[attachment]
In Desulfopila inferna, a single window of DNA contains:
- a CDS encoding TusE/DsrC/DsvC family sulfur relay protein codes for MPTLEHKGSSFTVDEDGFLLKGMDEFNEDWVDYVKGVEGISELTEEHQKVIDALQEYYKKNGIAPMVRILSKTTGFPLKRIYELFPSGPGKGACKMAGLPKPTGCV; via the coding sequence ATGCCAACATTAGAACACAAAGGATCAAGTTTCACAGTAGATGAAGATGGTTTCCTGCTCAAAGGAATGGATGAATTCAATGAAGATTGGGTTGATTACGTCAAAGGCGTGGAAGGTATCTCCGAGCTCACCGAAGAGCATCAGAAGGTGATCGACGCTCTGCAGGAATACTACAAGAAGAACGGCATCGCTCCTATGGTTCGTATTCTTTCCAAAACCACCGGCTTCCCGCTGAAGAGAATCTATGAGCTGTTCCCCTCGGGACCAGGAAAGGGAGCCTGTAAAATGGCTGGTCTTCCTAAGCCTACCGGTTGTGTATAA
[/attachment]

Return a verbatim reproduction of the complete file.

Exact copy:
In Desulfopila inferna, a single window of DNA contains:
- a CDS encoding TusE/DsrC/DsvC family sulfur relay protein codes for MPTLEHKGSSFTVDEDGFLLKGMDEFNEDWVDYVKGVEGISELTEEHQKVIDALQEYYKKNGIAPMVRILSKTTGFPLKRIYELFPSGPGKGACKMAGLPKPTGCV; via the coding sequence ATGCCAACATTAGAACACAAAGGATCAAGTTTCACAGTAGATGAAGATGGTTTCCTGCTCAAAGGAATGGATGAATTCAATGAAGATTGGGTTGATTACGTCAAAGGCGTGGAAGGTATCTCCGAGCTCACCGAAGAGCATCAGAAGGTGATCGACGCTCTGCAGGAATACTACAAGAAGAACGGCATCGCTCCTATGGTTCGTATTCTTTCCAAAACCACCGGCTTCCCGCTGAAGAGAATCTATGAGCTGTTCCCCTCGGGACCAGGAAAGGGAGCCTGTAAAATGGCTGGTCTTCCTAAGCCTACCGGTTGTGTATAA